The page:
Running the following will build the image.

docker build -t blogpost-web .


Docker-compose reads a docker-compose.yml file to determine what to do. The syntax is similar to that of a normal Dockerfile. Create a file in /blogpost/master called docker-compose.yml and use the following:

   image: nginx:latest
       - "80:80"
       - ./code:/code
       - ./site.conf:/etc/nginx/conf.d/site.conf
       - php

   image: blogpost-web
       - ./code:/code
       - db

 image: mysql
   - ./database:/var/lib/mysql/
   - "3306:3306"
   MYSQL_USER: master

docker-compose up will download the images (if needed) and start the containers.

Test Data

In order to test the functionality, a small file is placed in the code directory that connects to the DB and prints out the contents of the messages table. An example is:

$db = new PDO('mysql:host=db;dbname=master;charset=utf8mb4', 'master', 'master');
echo("I am master<br/><br/>Messages:</br></br>");
foreach($db->query('SELECT * FROM messages') as $row) {
   echo $row['message'];

The disk space usage now looks like:

NAME                       USED  AVAIL  REFER  MOUNTPOINT
blogpost/master/code        20K  1.72G    20K  /blogpost/master/code
blogpost/master/database   210M  1.72G   210M  /blogpost/master/database

So the database is currently taking up 210MB. Traditionally, if we wanted to duplicate the database for another branch/feature, we’d copy the directory, thereby increasing the disk space usage to 420MB.

To snapshot the master branch, use the following commands:

zfs snapshot blogpost/master/database@masterdatabase
zfs snapshot blogpost/master/code@mastercode

Then create the development filesystem and then clone the master snapshots to the development filesystem:

zfs create blogpost/development
zfs clone blogpost/master/code@mastercode blogpost/development/code
zfs clone blogpost/master/database@masterdatabase blogpost/development/database

zfs list now shows the master & development filesystems:

NAME                            USED  AVAIL  REFER
blogpost/master/code             20K  1.72G    20K
blogpost/master/database        210M  1.72G   210M
blogpost/development/code         1K  1.72G    20K
blogpost/development/database     1K  1.72G   210M

The code and database for the development branch is only taking up 2KB disk space instead of 210MB! Quite a saving if used with large databases and codebases.

Running docker-compose up in the development directory brings up the 3 containers. Edit the test PHP and replace ‘master’ with ‘development’, so that we can prove which codebase is being used.

NAME                            USED  AVAIL  REFER
blogpost/master/code             29K  1.70G    20K
blogpost/master/database        210M  1.70G   210M
blogpost/development/code      9.50K  1.70G    20K
blogpost/development/database  12.6M  1.70G   210M

So although some extra space has been used, nearly 200MB is still saved even though an entirely new development environment now exists.

Get a shell on the development DB container by running: docker exec -it development_db_1 /bin/bash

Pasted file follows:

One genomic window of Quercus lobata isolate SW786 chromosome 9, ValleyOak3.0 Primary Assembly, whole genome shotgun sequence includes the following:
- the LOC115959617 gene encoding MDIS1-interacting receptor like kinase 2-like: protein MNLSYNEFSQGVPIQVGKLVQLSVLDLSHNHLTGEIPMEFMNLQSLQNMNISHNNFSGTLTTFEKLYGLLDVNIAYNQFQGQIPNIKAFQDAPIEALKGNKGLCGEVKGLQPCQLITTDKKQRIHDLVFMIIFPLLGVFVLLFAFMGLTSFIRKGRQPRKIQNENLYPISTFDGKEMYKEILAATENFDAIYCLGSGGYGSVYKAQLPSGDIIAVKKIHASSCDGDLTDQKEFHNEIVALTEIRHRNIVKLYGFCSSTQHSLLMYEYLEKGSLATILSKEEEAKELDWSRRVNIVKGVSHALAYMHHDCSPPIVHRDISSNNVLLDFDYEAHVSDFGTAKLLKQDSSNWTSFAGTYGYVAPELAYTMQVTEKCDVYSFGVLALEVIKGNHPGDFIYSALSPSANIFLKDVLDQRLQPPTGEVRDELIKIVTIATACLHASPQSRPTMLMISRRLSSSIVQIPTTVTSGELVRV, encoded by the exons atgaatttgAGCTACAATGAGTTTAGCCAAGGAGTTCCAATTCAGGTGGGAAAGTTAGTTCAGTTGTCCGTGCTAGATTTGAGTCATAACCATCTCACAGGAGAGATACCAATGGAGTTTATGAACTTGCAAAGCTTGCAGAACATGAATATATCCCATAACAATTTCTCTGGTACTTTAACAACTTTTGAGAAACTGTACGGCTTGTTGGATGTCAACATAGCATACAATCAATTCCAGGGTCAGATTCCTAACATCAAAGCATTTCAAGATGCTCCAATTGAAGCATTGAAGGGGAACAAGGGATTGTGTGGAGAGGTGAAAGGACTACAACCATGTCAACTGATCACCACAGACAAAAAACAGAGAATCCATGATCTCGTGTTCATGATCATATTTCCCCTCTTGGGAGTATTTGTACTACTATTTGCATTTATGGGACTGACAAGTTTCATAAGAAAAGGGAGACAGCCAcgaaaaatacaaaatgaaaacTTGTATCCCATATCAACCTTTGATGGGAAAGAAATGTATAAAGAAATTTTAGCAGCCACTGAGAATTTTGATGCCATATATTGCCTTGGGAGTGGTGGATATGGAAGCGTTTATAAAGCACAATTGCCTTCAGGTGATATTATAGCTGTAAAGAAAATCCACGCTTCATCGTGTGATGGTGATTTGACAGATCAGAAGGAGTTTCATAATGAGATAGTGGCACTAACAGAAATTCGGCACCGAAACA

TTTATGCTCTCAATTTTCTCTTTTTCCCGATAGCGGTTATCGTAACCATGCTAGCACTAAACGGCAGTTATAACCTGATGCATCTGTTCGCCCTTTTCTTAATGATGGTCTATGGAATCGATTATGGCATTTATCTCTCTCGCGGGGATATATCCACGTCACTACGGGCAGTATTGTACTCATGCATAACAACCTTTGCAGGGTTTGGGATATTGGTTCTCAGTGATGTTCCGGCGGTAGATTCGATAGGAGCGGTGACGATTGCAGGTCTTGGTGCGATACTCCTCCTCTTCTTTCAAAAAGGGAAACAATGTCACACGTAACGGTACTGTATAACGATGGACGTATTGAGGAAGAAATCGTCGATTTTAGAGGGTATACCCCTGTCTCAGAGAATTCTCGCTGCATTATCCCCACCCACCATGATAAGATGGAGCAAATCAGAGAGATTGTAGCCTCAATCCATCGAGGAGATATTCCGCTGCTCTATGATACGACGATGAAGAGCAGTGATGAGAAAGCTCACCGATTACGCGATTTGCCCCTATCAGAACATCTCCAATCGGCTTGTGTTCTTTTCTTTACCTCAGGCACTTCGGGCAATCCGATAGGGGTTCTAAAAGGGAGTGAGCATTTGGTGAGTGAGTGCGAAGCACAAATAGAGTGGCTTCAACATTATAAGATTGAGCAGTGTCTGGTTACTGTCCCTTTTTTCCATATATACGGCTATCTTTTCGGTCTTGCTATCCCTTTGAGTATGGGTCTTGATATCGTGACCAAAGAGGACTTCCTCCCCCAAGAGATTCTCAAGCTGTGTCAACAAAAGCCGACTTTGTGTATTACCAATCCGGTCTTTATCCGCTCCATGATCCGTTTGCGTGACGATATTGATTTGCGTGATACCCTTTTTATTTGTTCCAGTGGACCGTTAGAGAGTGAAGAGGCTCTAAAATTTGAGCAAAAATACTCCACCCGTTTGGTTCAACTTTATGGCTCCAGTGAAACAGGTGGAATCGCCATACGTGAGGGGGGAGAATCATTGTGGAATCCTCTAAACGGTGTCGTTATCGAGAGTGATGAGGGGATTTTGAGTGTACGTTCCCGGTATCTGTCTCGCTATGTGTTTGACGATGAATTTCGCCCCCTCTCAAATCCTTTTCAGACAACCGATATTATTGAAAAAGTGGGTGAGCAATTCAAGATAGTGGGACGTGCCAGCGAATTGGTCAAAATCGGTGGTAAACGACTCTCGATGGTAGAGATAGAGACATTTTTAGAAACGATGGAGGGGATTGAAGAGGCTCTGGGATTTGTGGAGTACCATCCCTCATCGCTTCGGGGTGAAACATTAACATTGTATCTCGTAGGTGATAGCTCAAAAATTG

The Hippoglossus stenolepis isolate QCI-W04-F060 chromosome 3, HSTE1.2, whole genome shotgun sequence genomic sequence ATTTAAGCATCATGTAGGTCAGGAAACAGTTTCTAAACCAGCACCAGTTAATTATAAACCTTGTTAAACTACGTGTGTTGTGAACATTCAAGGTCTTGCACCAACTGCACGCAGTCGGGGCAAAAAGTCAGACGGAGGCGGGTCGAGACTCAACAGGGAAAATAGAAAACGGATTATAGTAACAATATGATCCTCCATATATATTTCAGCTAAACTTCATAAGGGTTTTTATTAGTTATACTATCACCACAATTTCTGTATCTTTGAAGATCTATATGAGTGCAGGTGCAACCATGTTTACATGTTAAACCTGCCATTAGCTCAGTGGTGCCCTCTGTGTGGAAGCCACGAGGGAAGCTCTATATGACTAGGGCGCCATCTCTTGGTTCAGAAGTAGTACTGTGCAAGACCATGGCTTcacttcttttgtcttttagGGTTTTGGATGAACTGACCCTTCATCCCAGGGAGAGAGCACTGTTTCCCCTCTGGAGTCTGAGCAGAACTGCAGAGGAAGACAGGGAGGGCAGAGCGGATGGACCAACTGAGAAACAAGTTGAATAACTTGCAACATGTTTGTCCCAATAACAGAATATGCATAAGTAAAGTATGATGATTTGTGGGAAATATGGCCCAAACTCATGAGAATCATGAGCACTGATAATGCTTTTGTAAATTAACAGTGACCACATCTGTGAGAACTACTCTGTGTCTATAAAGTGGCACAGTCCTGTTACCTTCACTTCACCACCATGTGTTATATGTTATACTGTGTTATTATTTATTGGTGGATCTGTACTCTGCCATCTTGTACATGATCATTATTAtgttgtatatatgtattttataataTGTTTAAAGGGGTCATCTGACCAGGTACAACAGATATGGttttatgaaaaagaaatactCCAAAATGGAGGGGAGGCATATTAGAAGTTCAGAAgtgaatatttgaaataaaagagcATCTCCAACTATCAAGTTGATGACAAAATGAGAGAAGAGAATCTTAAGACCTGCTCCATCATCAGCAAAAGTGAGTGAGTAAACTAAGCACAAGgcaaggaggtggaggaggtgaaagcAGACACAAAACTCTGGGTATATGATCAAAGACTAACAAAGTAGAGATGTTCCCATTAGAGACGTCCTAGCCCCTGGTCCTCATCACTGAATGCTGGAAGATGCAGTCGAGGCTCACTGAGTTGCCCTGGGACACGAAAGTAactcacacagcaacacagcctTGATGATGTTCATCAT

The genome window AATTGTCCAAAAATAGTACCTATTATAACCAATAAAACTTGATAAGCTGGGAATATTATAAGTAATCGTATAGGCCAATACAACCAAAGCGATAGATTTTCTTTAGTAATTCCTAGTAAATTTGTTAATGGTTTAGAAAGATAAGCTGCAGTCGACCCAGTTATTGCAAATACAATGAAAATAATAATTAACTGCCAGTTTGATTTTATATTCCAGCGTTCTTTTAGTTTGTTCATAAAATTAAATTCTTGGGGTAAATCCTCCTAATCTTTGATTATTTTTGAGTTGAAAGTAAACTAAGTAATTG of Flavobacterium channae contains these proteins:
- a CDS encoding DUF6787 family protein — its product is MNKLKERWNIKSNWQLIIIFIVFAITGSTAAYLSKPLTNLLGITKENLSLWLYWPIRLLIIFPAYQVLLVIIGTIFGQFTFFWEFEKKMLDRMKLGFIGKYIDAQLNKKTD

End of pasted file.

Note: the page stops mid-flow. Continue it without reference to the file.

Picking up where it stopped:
And insert some data:

mysql -umaster -pmaster master -e ‘insert into messages (message) values ("This is the development branch");’

Refreshing the page on your development web server should now show another message:

NAME                            USED  AVAIL  REFER
blogpost/master/code             29K  1.70G    20K
blogpost/master/database        210M  1.70G   210M
blogpost/development/code      9.50K  1.70G    20K
blogpost/development/database  12.8M  1.70G   210M

So even with a change in the database, the majority of the data is referenced from the snapshotted data with only 12.8MB taking up space on the disk.


The examples above have shown that it is possible to create quick andresource effective development environments locally. We have shown how containers can be used to isolate environments which provide a layer of security and cleanliness whilst still saving space and time when compared to traditional VMs. We have also shown how using a copy-on-write filesystem such as ZFS can be used to quickly and easily clone environments and reduce disk space usage, allowing a developer to have more environments than a traditional setup might allow.

The commands used can easily be scripted to make the process interactive and even faster.

Andy A

Andrew A

Senior Systems Engineer


Good article.

Just want to add that ZFS isn't especially stable on Linux yet but TrueOS (FreeBSD) has been using ZFS as its default FS for some time. TrueOS based on FreeBSD is arguably a more stable OS than Linux anyway. I've been using it for years (previously known as PCBSD).
TrueOS can create chroot environments (jails) easily as well, walled off from the main OS.


Thanks for this, it's the closest example I've found of somebody setting up developer environments exactly how I'd imagined they ought to work.

We've got a 500GB+ database which currently all developers share one copy of, so I was hoping to use ZFS clones of that database to allow every developer to have writable access to their own sandboxed view of that database to stop them constantly breaking each other's work!